Revocation of 50 thousand DigiCert certificates

    In early February, Trustico, a reseller of DigiCert SSL certificates, requested (without explanation) the revocation of all certificates issued through Trustico.

    The investigation revealed a monstrous disregard for security rules:

    - the reseller (in violation of the rules) made copies of private certificate keys. Thus, in essence, having compromised the certificates yourself;
    - users did not know anything about this;
    - the web service used scripts belonging to third-party companies to issue certificates, including advertising services;
    - Trustico official site contained vulnerabilitythat allows arbitrary code to be executed on the server with root privileges (the researcher who discovered the problem claims to have found the necessary information in open sources);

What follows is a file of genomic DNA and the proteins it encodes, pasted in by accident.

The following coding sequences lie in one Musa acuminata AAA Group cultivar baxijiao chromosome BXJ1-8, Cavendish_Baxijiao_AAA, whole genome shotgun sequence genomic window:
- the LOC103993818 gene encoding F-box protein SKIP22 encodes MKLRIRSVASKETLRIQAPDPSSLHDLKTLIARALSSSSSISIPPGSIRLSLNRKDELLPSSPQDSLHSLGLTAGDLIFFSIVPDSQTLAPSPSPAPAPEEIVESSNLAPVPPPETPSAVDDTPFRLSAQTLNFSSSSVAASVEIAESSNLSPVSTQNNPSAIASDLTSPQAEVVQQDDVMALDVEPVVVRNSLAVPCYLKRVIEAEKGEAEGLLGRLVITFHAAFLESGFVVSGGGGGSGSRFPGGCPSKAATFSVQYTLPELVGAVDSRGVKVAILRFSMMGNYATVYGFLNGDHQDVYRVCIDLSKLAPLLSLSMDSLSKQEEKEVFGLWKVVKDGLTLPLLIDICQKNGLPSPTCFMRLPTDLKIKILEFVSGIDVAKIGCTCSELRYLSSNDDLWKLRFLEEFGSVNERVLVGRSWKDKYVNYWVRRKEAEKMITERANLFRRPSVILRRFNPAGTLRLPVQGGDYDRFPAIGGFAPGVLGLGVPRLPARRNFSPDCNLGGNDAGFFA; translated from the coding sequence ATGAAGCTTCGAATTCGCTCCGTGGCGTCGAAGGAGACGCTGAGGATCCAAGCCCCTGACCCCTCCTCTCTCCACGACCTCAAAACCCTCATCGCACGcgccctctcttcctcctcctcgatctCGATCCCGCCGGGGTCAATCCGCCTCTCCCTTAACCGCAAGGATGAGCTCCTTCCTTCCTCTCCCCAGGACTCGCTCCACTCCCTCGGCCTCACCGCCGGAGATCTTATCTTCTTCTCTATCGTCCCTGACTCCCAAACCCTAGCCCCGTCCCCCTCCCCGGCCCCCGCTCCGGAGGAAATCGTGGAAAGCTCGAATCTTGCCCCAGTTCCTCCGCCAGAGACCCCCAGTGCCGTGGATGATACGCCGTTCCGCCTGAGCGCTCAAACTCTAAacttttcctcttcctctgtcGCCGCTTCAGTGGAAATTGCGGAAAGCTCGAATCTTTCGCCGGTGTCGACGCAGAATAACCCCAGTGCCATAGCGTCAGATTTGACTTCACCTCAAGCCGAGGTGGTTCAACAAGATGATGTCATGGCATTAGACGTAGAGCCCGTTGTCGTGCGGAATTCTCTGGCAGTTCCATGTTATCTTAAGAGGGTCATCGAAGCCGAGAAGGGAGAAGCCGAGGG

- other researchers who took advantage of this vulnerability could not gain access to the archive of the private keys of Trustico clients, but found on the compromised server the private key from the * domain certificate;
    - Instead of recognizing the problems, Trustico tried to deny even the possession of private keys. Which is completely pointless, because before that they sent these private client keys to DigiCert as evidence of the need to reissue certificates. There is a desire by any means to hush up and hide the incident in the hope that this time it will "carry over". Not carried.

    This incident is likely to have a significant impact on the industry. Obviously, a review of the principles for the interaction of certification authorities with resellers is necessary. In addition, it is worth thinking about toughening the requirements for resellers. “Security seller”, which has an input field on the site that allows you to enter arbitrary shell commands executed on the server with superuser privileges, is nonsense.

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